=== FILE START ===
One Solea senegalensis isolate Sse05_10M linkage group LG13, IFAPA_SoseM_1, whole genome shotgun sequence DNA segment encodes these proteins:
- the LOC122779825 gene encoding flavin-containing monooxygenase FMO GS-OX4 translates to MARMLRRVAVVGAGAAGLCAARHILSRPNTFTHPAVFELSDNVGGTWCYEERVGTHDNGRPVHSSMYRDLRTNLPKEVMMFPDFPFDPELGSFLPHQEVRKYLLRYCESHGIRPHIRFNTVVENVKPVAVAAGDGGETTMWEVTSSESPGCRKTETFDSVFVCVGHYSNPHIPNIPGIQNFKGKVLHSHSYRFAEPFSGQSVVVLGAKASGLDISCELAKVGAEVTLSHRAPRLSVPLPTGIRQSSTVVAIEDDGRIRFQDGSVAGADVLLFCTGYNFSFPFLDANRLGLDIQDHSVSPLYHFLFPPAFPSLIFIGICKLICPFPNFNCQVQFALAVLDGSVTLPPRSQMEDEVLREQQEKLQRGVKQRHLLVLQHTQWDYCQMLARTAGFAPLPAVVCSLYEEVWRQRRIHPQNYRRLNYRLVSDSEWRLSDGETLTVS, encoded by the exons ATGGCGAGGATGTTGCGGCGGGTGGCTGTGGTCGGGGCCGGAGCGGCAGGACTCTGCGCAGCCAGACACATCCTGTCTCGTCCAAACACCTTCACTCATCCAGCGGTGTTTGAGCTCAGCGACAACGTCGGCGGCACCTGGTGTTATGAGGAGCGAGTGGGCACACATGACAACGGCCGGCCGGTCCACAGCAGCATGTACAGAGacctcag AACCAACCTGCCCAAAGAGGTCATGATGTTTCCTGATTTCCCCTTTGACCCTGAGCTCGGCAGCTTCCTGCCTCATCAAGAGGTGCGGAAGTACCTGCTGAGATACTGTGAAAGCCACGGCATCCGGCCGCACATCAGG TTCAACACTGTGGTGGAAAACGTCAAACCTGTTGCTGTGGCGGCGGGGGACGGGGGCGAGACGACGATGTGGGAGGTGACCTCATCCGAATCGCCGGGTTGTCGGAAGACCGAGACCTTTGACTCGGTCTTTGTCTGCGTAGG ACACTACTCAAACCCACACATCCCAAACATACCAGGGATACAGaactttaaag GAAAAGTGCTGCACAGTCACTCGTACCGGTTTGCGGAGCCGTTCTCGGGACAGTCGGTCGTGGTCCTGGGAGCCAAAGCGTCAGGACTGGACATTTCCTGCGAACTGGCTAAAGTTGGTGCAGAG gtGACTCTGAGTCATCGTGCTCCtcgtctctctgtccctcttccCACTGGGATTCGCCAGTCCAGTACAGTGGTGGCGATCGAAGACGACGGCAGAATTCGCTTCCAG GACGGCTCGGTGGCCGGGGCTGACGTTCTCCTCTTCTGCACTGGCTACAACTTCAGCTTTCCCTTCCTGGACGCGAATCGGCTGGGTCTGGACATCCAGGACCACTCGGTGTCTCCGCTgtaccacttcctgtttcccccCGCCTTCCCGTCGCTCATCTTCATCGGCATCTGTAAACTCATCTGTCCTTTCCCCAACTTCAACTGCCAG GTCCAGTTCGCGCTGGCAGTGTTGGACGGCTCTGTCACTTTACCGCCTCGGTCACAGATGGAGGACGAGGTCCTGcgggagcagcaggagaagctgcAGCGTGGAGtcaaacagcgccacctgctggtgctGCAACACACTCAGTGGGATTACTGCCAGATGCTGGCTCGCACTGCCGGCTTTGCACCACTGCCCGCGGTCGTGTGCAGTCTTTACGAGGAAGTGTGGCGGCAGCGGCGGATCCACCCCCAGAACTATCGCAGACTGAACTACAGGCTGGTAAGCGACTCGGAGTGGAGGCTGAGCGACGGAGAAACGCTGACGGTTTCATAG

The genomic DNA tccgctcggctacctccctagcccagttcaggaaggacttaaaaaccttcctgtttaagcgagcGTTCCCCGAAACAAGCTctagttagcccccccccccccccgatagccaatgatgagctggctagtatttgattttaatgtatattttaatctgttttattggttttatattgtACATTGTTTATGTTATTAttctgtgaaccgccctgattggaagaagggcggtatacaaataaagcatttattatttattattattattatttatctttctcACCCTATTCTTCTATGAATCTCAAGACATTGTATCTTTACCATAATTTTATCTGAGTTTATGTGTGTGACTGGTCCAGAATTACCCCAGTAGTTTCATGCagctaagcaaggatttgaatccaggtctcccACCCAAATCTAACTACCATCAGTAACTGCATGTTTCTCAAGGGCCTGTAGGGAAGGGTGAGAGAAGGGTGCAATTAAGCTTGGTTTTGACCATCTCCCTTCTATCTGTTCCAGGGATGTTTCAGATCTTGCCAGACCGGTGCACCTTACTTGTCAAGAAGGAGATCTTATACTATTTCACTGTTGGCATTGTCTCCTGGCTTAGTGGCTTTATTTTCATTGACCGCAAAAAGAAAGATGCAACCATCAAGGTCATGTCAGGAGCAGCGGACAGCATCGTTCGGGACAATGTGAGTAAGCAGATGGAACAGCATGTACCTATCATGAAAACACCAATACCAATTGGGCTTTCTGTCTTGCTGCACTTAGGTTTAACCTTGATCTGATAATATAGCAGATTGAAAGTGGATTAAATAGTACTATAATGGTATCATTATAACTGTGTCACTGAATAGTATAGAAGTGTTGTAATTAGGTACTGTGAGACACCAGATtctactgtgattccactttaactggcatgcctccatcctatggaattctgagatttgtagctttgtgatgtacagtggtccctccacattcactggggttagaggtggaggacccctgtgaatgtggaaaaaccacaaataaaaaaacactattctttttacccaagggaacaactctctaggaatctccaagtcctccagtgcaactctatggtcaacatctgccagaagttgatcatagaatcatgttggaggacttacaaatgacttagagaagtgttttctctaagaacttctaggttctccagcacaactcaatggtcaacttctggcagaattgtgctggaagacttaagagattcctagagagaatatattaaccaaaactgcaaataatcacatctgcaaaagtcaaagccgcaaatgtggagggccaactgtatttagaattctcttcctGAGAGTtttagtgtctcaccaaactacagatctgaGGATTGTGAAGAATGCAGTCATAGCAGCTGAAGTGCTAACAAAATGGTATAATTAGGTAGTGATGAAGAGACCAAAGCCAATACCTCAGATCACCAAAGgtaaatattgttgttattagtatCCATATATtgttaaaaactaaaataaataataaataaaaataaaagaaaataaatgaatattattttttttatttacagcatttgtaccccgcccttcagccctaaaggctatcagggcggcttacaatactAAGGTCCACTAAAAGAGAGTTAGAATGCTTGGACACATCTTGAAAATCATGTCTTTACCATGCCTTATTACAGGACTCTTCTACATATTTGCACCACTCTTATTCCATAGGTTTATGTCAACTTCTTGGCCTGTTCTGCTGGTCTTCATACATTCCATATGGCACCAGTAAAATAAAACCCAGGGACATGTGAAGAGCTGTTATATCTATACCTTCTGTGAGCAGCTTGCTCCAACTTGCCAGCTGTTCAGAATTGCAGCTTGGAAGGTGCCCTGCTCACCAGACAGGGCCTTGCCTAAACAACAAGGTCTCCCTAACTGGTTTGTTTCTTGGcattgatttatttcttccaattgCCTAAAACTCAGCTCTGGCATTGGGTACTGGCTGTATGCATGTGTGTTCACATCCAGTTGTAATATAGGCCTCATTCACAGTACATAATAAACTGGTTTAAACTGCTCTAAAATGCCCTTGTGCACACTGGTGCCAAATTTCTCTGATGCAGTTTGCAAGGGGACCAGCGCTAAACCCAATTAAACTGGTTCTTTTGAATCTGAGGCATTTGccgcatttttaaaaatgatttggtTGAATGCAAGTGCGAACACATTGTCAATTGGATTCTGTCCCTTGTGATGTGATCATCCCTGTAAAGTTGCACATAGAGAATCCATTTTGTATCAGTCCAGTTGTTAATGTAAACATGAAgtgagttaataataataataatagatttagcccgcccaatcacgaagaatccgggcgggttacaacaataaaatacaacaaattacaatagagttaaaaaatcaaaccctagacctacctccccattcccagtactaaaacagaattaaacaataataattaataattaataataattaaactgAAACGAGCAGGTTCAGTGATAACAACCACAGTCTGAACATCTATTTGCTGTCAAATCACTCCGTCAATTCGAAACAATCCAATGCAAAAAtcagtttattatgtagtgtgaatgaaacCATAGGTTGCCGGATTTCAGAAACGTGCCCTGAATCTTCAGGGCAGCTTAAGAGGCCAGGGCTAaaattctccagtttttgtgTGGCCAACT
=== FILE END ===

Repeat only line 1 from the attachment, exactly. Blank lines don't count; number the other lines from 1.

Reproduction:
One Solea senegalensis isolate Sse05_10M linkage group LG13, IFAPA_SoseM_1, whole genome shotgun sequence DNA segment encodes these proteins: